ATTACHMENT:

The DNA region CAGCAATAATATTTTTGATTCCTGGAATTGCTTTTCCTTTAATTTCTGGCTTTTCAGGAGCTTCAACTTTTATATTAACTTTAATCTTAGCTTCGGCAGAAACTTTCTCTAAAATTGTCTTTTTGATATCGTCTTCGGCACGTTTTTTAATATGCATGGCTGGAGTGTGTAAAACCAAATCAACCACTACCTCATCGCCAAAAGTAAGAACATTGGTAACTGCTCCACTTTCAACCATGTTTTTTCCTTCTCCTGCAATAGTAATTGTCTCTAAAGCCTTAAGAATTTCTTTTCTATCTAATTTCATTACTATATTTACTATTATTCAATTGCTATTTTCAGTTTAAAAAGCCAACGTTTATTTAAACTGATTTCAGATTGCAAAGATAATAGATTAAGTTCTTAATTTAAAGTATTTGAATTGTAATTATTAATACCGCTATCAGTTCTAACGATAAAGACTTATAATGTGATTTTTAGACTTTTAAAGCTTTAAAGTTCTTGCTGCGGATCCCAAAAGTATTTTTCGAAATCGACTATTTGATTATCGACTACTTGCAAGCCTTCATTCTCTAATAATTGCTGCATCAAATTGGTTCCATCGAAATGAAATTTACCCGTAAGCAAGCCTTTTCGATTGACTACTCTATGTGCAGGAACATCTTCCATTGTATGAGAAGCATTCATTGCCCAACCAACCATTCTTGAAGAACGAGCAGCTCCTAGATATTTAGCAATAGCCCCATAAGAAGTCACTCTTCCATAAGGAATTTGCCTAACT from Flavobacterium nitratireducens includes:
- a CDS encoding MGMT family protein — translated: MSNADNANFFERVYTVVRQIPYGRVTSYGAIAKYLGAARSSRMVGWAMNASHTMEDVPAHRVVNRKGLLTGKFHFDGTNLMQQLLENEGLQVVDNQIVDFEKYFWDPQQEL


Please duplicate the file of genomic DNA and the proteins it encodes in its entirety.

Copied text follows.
The DNA region CAGCAATAATATTTTTGATTCCTGGAATTGCTTTTCCTTTAATTTCTGGCTTTTCAGGAGCTTCAACTTTTATATTAACTTTAATCTTAGCTTCGGCAGAAACTTTCTCTAAAATTGTCTTTTTGATATCGTCTTCGGCACGTTTTTTAATATGCATGGCTGGAGTGTGTAAAACCAAATCAACCACTACCTCATCGCCAAAAGTAAGAACATTGGTAACTGCTCCACTTTCAACCATGTTTTTTCCTTCTCCTGCAATAGTAATTGTCTCTAAAGCCTTAAGAATTTCTTTTCTATCTAATTTCATTACTATATTTACTATTATTCAATTGCTATTTTCAGTTTAAAAAGCCAACGTTTATTTAAACTGATTTCAGATTGCAAAGATAATAGATTAAGTTCTTAATTTAAAGTATTTGAATTGTAATTATTAATACCGCTATCAGTTCTAACGATAAAGACTTATAATGTGATTTTTAGACTTTTAAAGCTTTAAAGTTCTTGCTGCGGATCCCAAAAGTATTTTTCGAAATCGACTATTTGATTATCGACTACTTGCAAGCCTTCATTCTCTAATAATTGCTGCATCAAATTGGTTCCATCGAAATGAAATTTACCCGTAAGCAAGCCTTTTCGATTGACTACTCTATGTGCAGGAACATCTTCCATTGTATGAGAAGCATTCATTGCCCAACCAACCATTCTTGAAGAACGAGCAGCTCCTAGATATTTAGCAATAGCCCCATAAGAAGTCACTCTTCCATAAGGAATTTGCCTAACT from Flavobacterium nitratireducens includes:
- a CDS encoding MGMT family protein — translated: MSNADNANFFERVYTVVRQIPYGRVTSYGAIAKYLGAARSSRMVGWAMNASHTMEDVPAHRVVNRKGLLTGKFHFDGTNLMQQLLENEGLQVVDNQIVDFEKYFWDPQQEL